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 Witch Beads
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Sylvia Fairhurst became addicted to crafts during childhood, learning basics of sewing at at school, at home her mother taught her to knit, though she never managed to finish anything she loved to learn new stitches, her grandmother taught her to crochet. As she grew she tried every craft she came into contact with, including tatting, lace making and cross stitch until she discovered beads, at which point everything else paled into insignificance and her passion for beadwork began.

Sylvia spent a number of years beading in isolation learning from books and designing her own patterns. Then in the mid 1990’s she met Irene Barnes who was demonstrating tambour beadwork at the NEC craft show, Irene invited her to have a go and said she was a natural. Sylvia recalls “I was utterly and completely hooked, pardon the pun, I stayed with Irene all day, I asked my friends to do the show without me and collect me at home time. That was the end of my beading in isolation and the beginning of a wonderful life with new friends and new experiences”.

The Great British Bead Show in 1997 was her next discovery, a biennial event then organized by Jill Devon, Sylvia attended several workshops and enjoyed the experience so much she vowed never ever to miss it in future. At the 1999 Great British Bead Show, The Beadworkers Guild was formed and the elected committee accepted responsibility for organizing future shows. Shortly after the Guild’s formation Sylvia was proud to be invited to join the committee, since joining she has accepted responsibility for organizing the annual workshop programme, The Great British Bead Show, publicity and venue searches.

In January 2000, Sylvia formed a members group in Addicted to Beads in Milton Keynes and continued teaching in earnest evenings and weekends.

Cheryl Scholes proprietor of The Thread and Needle Studio in Leighton Buzzard invited Sylvia to teach on a regular basis, this expanded to holding a Saturday morning bead club once a month.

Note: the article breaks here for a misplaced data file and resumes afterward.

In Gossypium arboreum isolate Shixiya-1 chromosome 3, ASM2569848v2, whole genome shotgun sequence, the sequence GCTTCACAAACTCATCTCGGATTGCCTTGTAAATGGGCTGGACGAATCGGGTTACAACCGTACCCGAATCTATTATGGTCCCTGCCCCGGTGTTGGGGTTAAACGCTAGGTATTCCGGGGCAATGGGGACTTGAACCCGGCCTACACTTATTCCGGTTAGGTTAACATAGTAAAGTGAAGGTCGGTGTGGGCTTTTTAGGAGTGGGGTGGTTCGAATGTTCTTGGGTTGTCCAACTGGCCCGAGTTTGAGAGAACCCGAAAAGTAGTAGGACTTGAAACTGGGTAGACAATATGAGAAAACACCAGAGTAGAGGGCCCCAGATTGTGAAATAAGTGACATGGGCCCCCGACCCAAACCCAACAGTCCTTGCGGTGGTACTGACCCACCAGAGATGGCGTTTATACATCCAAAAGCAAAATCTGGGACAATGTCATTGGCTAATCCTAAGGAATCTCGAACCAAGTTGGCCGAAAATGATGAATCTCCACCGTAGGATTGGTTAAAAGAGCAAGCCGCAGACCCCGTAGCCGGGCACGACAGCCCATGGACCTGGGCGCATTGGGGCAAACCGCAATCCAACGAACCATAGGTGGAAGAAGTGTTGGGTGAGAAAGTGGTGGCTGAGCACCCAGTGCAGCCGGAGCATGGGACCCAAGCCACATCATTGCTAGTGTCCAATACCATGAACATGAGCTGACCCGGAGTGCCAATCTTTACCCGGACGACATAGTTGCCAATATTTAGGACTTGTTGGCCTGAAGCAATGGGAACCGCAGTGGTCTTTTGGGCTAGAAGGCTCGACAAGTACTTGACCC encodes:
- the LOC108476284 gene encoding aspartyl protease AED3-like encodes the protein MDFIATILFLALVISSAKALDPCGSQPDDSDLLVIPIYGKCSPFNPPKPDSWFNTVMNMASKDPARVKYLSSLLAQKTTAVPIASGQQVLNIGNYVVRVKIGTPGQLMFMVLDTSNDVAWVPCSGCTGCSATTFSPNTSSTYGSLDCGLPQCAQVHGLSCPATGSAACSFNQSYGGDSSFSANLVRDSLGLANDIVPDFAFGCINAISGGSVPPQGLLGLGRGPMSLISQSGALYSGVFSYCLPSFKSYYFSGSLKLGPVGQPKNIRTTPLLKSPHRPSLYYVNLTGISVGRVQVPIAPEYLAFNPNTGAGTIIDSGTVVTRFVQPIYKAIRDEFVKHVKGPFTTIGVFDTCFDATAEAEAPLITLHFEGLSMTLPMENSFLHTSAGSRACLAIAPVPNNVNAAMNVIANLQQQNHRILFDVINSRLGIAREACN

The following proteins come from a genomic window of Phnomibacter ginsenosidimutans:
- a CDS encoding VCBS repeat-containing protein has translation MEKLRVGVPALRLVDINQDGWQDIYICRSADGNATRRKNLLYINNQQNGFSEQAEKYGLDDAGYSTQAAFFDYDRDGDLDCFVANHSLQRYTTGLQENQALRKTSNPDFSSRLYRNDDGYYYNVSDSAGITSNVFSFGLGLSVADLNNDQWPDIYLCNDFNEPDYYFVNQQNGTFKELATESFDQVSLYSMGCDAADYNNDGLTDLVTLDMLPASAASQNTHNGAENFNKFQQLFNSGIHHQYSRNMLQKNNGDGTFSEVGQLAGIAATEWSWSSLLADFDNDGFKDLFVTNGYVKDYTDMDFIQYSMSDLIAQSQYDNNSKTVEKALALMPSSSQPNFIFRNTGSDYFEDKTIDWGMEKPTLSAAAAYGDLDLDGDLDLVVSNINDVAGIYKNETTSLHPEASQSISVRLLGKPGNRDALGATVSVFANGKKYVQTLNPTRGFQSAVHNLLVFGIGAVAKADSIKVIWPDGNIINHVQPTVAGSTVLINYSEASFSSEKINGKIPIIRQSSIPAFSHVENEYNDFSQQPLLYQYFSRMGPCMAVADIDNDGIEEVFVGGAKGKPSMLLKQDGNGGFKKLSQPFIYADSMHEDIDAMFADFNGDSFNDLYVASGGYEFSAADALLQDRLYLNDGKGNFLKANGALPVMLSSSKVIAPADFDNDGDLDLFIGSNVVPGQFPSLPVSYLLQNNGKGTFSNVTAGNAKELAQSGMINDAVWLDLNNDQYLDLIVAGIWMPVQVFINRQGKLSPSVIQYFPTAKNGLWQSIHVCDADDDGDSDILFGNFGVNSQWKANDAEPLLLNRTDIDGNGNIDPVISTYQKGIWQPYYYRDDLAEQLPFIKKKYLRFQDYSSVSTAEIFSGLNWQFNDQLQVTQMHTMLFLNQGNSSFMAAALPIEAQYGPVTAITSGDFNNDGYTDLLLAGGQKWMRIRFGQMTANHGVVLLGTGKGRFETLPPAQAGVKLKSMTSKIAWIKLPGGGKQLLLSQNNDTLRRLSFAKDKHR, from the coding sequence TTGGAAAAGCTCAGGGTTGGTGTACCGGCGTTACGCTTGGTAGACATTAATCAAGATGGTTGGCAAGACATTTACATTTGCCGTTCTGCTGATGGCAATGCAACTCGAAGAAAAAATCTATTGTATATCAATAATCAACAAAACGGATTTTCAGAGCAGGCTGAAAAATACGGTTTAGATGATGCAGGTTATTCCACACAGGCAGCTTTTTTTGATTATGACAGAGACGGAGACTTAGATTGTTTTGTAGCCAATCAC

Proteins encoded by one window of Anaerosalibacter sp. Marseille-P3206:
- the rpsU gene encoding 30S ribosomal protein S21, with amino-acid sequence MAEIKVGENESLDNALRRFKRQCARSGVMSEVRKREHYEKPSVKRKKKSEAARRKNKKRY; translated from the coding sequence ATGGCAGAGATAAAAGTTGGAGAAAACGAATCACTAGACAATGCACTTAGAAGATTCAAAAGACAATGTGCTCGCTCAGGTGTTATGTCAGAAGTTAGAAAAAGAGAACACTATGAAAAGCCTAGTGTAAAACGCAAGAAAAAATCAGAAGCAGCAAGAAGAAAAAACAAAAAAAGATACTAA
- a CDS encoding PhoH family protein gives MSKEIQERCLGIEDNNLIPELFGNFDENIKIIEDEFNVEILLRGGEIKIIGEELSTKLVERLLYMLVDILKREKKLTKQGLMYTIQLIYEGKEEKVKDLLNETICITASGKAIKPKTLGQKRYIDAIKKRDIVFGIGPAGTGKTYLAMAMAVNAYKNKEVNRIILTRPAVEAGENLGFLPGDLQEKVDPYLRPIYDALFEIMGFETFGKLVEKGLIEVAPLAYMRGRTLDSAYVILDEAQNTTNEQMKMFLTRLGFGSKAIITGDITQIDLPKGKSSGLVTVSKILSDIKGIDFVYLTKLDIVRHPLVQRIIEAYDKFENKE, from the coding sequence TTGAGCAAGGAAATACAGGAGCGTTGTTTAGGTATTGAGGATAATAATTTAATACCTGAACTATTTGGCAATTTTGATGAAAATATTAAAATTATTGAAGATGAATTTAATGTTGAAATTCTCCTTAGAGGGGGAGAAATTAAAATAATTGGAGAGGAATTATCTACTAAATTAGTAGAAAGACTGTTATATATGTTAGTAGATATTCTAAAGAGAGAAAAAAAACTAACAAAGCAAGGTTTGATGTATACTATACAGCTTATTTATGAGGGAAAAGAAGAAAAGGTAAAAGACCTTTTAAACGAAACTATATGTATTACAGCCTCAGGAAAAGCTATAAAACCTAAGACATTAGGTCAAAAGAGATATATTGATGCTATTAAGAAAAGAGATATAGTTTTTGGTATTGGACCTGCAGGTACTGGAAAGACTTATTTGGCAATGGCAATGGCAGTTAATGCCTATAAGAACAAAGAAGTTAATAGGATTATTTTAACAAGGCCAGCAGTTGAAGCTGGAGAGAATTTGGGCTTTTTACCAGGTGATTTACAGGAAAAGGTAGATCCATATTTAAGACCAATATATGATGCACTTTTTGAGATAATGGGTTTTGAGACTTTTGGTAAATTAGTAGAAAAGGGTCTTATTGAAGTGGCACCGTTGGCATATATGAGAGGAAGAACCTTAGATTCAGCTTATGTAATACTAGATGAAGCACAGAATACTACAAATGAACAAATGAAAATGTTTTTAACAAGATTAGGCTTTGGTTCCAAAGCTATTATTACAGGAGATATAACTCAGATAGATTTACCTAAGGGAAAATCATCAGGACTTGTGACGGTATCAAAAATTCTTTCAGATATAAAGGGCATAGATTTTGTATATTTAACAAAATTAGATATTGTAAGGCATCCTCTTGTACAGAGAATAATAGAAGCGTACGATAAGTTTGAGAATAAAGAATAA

Sylvia has such a passion for beading that she chose to gain recognition for both her beadwork and her teaching abilities and committed herself to furthering her own education for 3 years.

In the first year she completed C&G 7802 Bead Needle Weaving 2002, then concentrated on teaching qualifications, embarking on a C&G 7307/03 Adult Education Teaching Certificate Stage 1 completing in March 2003, the progressed to C&G 7407/02 Level 4 Adult Education Teaching Certificate Stage 2 completing in February 2004.

During her final year of studying, Sylvia gained further employment running a number of 10 week courses.for Adult Education at Stantonbury School, Milton Keynes. 

The 2003 Great British Bead Show, was Sylvia’s first experience of teaching at a large event, she was delighted to have been selected and had a great time. 

This experience has been surpassed by an invitation from the chairman of the Japanese Bead Society, Yusai Shokoin to teach in Japan August 2004. 

Sylvia finds that she cannot look at an object without thinking “how can I make that with beads?” Occasional inspirational flashes will dictate her next project and have her scribbling on bits of paper so as not to forget the idea, but usually her designs evolve from playing and experimenting, Sylvia enjoys working with crystals her first original design ‘Victorian Collection’ was sold before it was completed, it was admired by so many people that Sylvia decided to write the instructions and sell it in kit form, it continues to sell well. As a result of this confidence in her own design ideas grew and she now has several designs available in kit form.

Sylvia has no specific favourite technique, but says “I love the feel of single bead right angle weave, I have a sample piece for showing students it feels amazing, the fluid movement in all directions just makes me drool, it’s like a comfort blanket you don’t want to put it down, I find I have little time for self indulgence though. My current designs are favouring sculptural work in tubular form using dutch spiral and peyote techniques, but who knows what it will be next?”.

Sylvia’s work has featured in two of The Beadworkers Guild books, Ear Rings and Necklaces. 

Sylvia was offered the opportunity in Feb 2004, to take voluntary redundancy from her day job as a Project Manager for BT, this didn’t take too much thinking about. In March 2004 Sylvia was redundant, she sees this as a golden opportunity to expand her business, and continue to help others share in the mouthwatering pleasure of selecting beads to join together with needle and thread and create something new and unique, a fantastic experience to share.